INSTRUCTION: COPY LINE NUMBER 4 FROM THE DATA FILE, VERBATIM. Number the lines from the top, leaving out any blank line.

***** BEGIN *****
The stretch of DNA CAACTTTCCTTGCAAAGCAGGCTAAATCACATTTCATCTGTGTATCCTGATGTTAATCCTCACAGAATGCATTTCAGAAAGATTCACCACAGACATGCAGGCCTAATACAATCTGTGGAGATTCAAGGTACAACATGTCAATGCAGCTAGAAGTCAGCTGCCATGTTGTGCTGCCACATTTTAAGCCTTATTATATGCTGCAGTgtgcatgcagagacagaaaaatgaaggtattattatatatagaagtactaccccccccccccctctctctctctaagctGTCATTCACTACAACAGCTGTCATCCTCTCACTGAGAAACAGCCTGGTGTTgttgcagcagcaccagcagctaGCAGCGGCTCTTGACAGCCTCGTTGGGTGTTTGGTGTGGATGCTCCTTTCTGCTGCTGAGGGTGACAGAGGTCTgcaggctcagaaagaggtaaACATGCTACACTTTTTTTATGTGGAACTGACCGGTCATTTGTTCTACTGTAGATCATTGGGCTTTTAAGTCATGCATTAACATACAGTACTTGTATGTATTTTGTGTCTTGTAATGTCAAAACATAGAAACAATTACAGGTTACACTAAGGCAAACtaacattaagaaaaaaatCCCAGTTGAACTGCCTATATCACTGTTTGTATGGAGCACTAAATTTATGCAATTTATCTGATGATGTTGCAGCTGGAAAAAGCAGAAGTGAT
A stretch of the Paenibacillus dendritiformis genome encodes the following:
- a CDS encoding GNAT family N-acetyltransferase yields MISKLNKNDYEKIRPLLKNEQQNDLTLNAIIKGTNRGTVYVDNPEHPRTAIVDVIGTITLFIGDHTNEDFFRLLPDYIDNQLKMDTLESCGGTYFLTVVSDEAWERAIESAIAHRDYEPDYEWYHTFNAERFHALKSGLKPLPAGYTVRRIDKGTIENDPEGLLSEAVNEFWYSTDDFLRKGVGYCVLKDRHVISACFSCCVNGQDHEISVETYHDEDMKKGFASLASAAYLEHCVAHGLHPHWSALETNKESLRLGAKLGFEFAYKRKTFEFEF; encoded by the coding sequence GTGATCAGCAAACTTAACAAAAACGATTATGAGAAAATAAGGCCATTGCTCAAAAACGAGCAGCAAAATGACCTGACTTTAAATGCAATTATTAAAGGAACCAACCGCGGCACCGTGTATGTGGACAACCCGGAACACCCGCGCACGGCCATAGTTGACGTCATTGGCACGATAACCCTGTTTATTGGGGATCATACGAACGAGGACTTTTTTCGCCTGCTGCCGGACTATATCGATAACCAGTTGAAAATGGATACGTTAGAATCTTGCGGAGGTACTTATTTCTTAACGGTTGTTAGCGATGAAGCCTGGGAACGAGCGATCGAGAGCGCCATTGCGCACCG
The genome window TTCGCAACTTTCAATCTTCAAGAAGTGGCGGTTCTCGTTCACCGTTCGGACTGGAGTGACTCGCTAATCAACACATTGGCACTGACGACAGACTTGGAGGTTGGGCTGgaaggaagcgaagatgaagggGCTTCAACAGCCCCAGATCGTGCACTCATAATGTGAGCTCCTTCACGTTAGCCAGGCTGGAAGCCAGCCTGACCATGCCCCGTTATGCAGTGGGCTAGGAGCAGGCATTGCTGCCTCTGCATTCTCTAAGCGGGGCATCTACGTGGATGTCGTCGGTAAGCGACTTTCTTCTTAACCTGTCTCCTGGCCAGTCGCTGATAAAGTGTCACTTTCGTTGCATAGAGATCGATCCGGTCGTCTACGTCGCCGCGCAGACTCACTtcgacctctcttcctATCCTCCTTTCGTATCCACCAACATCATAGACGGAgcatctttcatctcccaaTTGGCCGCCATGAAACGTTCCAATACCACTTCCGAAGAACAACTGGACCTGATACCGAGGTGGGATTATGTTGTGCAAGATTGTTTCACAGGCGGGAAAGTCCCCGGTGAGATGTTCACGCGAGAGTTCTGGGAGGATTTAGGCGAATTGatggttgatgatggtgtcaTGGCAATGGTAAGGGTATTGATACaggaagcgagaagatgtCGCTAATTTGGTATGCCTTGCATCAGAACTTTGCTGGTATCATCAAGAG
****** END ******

The genome window TTCGCAACTTTCAATCTTCAAGAAGTGGCGGTTCTCGTTCACCGTTCGGACTGGAGTGACTCGCTAATCAACACATTGGCACTGACGACAGACTTGGAGGTTGGGCTGgaaggaagcgaagatgaagggGCTTCAACAGCCCCAGATCGTGCACTCATAATGTGAGCTCCTTCACGTTAGCCAGGCTGGAAGCCAGCCTGACCATGCCCCGTTATGCAGTGGGCTAGGAGCAGGCATTGCTGCCTCTGCATTCTCTAAGCGGGGCATCTACGTGGATGTCGTCGGTAAGCGACTTTCTTCTTAACCTGTCTCCTGGCCAGTCGCTGATAAAGTGTCACTTTCGTTGCATAGAGATCGATCCGGTCGTCTACGTCGCCGCGCAGACTCACTtcgacctctcttcctATCCTCCTTTCGTATCCACCAACATCATAGACGGAgcatctttcatctcccaaTTGGCCGCCATGAAACGTTCCAATACCACTTCCGAAGAACAACTGGACCTGATACCGAGGTGGGATTATGTTGTGCAAGATTGTTTCACAGGCGGGAAAGTCCCCGGTGAGATGTTCACGCGAGAGTTCTGGGAGGATTTAGGCGAATTGatggttgatgatggtgtcaTGGCAATGGTAAGGGTATTGATACaggaagcgagaagatgtCGCTAATTTGGTATGCCTTGCATCAGAACTTTGCTGGTATCATCAAGAG